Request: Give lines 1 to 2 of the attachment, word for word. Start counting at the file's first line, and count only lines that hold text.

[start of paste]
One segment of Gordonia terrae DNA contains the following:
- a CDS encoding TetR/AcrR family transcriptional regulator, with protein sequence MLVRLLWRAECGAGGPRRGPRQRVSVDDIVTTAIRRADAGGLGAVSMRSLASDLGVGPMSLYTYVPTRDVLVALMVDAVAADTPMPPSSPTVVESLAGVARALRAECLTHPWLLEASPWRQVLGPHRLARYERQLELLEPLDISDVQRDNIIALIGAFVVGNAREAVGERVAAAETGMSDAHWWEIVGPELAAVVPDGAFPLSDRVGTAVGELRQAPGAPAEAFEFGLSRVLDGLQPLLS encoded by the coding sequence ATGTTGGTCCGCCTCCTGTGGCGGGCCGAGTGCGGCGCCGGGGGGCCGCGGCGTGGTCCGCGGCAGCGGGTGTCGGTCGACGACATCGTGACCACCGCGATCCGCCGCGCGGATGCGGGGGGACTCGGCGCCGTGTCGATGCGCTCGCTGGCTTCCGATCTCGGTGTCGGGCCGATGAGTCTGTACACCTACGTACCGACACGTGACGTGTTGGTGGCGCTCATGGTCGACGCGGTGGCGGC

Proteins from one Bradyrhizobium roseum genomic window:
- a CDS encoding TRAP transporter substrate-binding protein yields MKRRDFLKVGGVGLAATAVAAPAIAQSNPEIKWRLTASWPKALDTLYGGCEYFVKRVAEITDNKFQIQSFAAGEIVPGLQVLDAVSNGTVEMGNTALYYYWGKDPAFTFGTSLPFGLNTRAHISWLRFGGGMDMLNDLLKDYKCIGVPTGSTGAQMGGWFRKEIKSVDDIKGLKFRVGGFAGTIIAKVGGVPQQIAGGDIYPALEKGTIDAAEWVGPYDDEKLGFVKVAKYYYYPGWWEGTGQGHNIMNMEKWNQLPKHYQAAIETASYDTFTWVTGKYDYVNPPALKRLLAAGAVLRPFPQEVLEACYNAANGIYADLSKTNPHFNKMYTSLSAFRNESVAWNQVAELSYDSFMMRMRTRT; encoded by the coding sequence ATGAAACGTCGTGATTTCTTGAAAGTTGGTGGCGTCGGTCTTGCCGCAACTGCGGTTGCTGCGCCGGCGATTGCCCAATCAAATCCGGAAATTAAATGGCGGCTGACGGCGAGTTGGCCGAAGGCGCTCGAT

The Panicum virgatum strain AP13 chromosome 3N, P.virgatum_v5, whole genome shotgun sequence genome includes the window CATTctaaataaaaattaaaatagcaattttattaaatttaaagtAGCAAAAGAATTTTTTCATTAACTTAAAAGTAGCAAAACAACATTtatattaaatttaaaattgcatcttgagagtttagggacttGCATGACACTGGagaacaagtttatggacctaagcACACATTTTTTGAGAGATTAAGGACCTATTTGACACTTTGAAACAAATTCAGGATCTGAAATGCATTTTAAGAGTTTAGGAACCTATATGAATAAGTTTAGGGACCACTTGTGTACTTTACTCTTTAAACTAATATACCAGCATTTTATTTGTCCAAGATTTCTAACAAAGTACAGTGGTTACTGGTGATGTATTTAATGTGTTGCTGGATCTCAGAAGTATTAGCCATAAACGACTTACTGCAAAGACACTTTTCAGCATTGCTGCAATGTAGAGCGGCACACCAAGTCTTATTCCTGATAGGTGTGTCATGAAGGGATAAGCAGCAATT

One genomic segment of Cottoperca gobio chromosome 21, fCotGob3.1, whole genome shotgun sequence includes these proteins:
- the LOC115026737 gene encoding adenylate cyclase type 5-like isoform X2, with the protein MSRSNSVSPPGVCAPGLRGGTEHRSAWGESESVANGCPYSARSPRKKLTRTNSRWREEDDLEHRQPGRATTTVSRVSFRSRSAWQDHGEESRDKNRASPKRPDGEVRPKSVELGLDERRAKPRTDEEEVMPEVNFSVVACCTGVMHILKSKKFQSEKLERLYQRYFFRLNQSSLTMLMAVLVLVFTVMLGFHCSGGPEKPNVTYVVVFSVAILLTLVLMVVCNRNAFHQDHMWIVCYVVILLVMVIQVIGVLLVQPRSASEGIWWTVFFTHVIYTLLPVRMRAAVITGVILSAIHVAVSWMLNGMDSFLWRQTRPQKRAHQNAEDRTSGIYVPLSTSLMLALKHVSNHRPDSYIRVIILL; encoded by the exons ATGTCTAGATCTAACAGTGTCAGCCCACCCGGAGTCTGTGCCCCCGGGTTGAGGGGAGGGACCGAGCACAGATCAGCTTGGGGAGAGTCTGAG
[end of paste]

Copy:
One segment of Gordonia terrae DNA contains the following:
- a CDS encoding TetR/AcrR family transcriptional regulator, with protein sequence MLVRLLWRAECGAGGPRRGPRQRVSVDDIVTTAIRRADAGGLGAVSMRSLASDLGVGPMSLYTYVPTRDVLVALMVDAVAADTPMPPSSPTVVESLAGVARALRAECLTHPWLLEASPWRQVLGPHRLARYERQLELLEPLDISDVQRDNIIALIGAFVVGNAREAVGERVAAAETGMSDAHWWEIVGPELAAVVPDGAFPLSDRVGTAVGELRQAPGAPAEAFEFGLSRVLDGLQPLLS encoded by the coding sequence ATGTTGGTCCGCCTCCTGTGGCGGGCCGAGTGCGGCGCCGGGGGGCCGCGGCGTGGTCCGCGGCAGCGGGTGTCGGTCGACGACATCGTGACCACCGCGATCCGCCGCGCGGATGCGGGGGGACTCGGCGCCGTGTCGATGCGCTCGCTGGCTTCCGATCTCGGTGTCGGGCCGATGAGTCTGTACACCTACGTACCGACACGTGACGTGTTGGTGGCGCTCATGGTCGACGCGGTGGCGGC